HIV treatment as prevention: the experience in British Columbia

Michael Carter
Published: 19 February 2014

Expanded coverage of HIV therapy in British Columbia has been accompanied by a 42% reduction in HIV incidence and 80% reductions in the incidence of both AIDS and HIV-related mortality, investigators report in PLOS ONE.

“Our results show that HAART [highly active antiretroviral therapy] expansion in BC [British Columbia] between 1996 and 2012 was strongly and statistically significantly associated with sustained population-level decreases in HIV/AIDS related morbidity and mortality, as well as concomitant decreases in new HIV diagnoses, and estimated HIV incidence,” comment the investigators. “Expansion of HAART coverage was also associated with increased adherence rates, increased rates of viral suppression, and decreased rates of HIV resistance.”

Thanks to improvements in antiretroviral treatment, most people living with HIV in resource-rich settings now have a normal or near-normal life expectancy. HIV therapy also has public health benefits, as treatment that suppresses viral load to undetectable levels is associated with a near-zero risk of transmission to sexual partners.

There have therefore been calls for the scale-up of antiretroviral therapy, with the use of HIV treatment as prevention.

Data collected in British Columbia, Canada, are capable of providing real-world population-level evidence of the effectiveness and sustainability of such a strategy.

Investigators used information collected by province-wide registries between 1996 and 2012 to examine trends in the use of HIV therapy, viral load, CD4 cell count, the incidence of AIDS and HIV-related mortality, the annual number of new HIV diagnoses and HIV incidence.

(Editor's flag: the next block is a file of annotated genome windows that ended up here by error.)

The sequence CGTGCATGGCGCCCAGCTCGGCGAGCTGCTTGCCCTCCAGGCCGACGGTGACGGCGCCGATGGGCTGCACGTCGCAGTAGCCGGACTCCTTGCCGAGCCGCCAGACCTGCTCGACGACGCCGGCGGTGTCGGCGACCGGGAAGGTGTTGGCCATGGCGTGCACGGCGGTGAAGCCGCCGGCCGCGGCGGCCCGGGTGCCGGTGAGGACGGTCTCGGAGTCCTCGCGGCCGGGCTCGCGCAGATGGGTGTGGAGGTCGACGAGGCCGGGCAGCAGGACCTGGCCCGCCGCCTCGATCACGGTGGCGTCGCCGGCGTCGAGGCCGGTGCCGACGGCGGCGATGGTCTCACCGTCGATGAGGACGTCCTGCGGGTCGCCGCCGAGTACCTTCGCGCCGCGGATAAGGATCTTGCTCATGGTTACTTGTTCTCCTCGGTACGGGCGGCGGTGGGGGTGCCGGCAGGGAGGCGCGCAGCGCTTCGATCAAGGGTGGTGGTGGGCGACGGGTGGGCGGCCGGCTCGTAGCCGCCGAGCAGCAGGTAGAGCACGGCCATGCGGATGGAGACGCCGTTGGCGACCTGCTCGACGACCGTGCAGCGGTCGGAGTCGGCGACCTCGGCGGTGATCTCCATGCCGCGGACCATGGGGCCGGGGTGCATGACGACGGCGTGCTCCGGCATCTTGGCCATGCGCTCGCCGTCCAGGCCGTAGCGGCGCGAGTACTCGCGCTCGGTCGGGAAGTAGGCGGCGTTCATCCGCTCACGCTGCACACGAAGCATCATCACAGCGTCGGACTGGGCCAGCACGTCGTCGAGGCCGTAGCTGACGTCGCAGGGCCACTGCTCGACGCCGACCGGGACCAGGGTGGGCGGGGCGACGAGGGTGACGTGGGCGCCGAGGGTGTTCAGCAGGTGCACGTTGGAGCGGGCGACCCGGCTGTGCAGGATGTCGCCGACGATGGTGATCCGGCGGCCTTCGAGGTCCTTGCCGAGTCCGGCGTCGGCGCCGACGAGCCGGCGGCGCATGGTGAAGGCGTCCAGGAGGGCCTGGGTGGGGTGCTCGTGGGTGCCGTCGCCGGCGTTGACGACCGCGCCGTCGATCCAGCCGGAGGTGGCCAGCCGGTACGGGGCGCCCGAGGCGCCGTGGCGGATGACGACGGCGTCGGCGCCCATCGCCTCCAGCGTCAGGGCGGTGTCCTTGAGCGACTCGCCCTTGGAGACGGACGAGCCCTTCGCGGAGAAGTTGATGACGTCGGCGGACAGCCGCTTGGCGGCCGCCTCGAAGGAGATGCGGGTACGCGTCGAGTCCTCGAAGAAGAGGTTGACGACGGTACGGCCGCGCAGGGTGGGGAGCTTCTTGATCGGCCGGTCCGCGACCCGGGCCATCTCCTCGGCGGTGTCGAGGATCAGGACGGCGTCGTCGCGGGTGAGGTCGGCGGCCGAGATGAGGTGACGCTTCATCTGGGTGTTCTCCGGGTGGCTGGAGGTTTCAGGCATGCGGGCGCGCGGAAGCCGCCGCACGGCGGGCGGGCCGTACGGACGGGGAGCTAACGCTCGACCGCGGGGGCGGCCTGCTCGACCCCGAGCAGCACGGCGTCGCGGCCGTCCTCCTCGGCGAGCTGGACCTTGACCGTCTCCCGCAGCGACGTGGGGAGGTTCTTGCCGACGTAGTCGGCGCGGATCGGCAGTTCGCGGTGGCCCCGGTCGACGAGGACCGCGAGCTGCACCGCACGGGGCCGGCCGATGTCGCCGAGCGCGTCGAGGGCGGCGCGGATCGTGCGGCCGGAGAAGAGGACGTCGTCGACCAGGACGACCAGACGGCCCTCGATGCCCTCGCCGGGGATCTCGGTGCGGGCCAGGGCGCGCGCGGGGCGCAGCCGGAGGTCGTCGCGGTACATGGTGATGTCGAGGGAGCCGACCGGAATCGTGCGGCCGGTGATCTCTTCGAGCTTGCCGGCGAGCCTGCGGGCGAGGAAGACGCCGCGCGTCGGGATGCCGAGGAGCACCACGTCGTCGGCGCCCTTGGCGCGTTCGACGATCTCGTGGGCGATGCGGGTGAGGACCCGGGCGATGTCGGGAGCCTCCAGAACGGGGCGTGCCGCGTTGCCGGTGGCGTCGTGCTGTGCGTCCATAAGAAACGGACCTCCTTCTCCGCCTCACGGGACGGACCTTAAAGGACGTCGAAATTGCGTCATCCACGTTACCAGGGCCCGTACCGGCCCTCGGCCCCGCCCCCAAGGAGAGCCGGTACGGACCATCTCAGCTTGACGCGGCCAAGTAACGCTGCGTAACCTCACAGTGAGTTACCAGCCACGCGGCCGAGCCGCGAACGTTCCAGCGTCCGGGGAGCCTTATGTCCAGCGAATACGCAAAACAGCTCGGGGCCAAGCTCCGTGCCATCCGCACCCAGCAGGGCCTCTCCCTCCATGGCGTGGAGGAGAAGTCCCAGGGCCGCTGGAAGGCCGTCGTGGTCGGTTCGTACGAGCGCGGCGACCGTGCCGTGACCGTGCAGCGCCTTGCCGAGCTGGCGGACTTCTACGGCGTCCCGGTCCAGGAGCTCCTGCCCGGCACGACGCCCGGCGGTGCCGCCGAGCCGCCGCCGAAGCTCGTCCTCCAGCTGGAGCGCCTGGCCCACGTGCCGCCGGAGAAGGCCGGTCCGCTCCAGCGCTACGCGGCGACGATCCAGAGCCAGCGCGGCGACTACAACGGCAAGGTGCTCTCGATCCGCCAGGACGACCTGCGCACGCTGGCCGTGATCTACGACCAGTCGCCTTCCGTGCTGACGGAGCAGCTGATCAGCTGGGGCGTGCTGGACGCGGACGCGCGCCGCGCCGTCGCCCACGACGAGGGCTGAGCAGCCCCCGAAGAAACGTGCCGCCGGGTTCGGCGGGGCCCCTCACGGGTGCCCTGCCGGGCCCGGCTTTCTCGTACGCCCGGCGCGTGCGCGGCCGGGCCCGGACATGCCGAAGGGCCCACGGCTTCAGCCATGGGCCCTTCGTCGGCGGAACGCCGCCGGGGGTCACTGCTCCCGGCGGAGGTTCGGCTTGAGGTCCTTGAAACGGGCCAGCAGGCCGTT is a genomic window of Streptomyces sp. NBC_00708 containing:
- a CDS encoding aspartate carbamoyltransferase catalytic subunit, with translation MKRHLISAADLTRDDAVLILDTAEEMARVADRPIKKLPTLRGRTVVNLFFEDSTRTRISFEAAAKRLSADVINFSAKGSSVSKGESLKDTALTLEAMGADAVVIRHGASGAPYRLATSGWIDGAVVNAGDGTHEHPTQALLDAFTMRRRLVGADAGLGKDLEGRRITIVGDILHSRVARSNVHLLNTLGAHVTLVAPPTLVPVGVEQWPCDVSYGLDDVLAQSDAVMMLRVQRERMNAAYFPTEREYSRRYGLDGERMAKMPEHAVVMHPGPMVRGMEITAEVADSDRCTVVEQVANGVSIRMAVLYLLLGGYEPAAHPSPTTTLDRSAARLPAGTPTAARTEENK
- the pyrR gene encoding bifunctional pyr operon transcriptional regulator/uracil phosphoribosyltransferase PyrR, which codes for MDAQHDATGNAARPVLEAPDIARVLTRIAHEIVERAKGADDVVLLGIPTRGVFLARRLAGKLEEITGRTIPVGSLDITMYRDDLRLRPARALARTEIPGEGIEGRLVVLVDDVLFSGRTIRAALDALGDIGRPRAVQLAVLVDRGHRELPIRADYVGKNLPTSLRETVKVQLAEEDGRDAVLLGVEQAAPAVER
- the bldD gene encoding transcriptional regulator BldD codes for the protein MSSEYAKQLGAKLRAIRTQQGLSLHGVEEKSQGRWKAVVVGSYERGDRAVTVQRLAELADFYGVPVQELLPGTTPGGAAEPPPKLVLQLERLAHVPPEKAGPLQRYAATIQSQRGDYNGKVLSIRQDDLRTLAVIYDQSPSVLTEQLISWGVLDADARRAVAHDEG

HIV prevalence in the province increased from 7900 cases in January 1996 to 11,972 cases in January 2012, a statistically significant 52% increase (p < 0.001). Over the same period, the number of people taking potent HIV therapy increased from 837 to 6772 (709%; p < 0.001). The estimated proportion of HIV-positive patients taking treatment therefore increased from 11 to 57% (p = 0.0004) during the study period.

There were 253 AIDS deaths in 1996 and 59 AIDS deaths in 2011. The HIV-related mortality rate fell from 6.5 to 1.3 per 100,000 during 1996-2011 – an 80% decrease (p = 0.0115). The rate of AIDS diagnoses fell from 6.9 to 1.4 per 100,000 – also representing an 80% decrease (p = 0.0330).

Baseline CD4 cell count at the initiation of HIV therapy increased from a median of 270 cells/mm3 to 380 cells/mm3 (p < 0.001). The proportion of patients with optimal levels of adherence (95% and above) increased from 37% in 1996 to 71% by 2012 (p = 0.032).

Using 500 copies/ml as the cut-off, the proportion of treated patients with virological suppression increased from 8 to 74% between 1996 and 2012 (p < 0.001). When the more stringent value of 50 copies/ml was used, the proportion of people with suppressed viral load increased from 6 to 59% (p < 0.001).

The prevalence of drug resistance decreased during the study period from 85 to 31% (p < 0.001).

There was a steady decrease in the number of new HIV diagnoses, from 702 cases in 1996 to 238 cases in 2012, a significant 66% reduction (p = 0.004).

HIV incidence fell from an estimated 632 cases per year to 368 cases per year, a 42% fall (p = 0.013).

Each 100 individuals on HIV therapy decreased HIV incidence by an estimated 1.2% and each 1% increase in the proportion of treated patients with viral suppression decreased HIV incidence by 1%.

“Our results support the long-term population-level effectiveness and sustainability of the treatment as prevention strategy,” comment the authors. “It is reassuring to note that evidence in support of a population-based impact of treatment on the prevention of HIV transmission continues to emerge in diverse global settings. Such effects have been described in Taiwan, and more recently in Vancouver, Baltimore, San Francisco, China and KwaZulu-Natal.”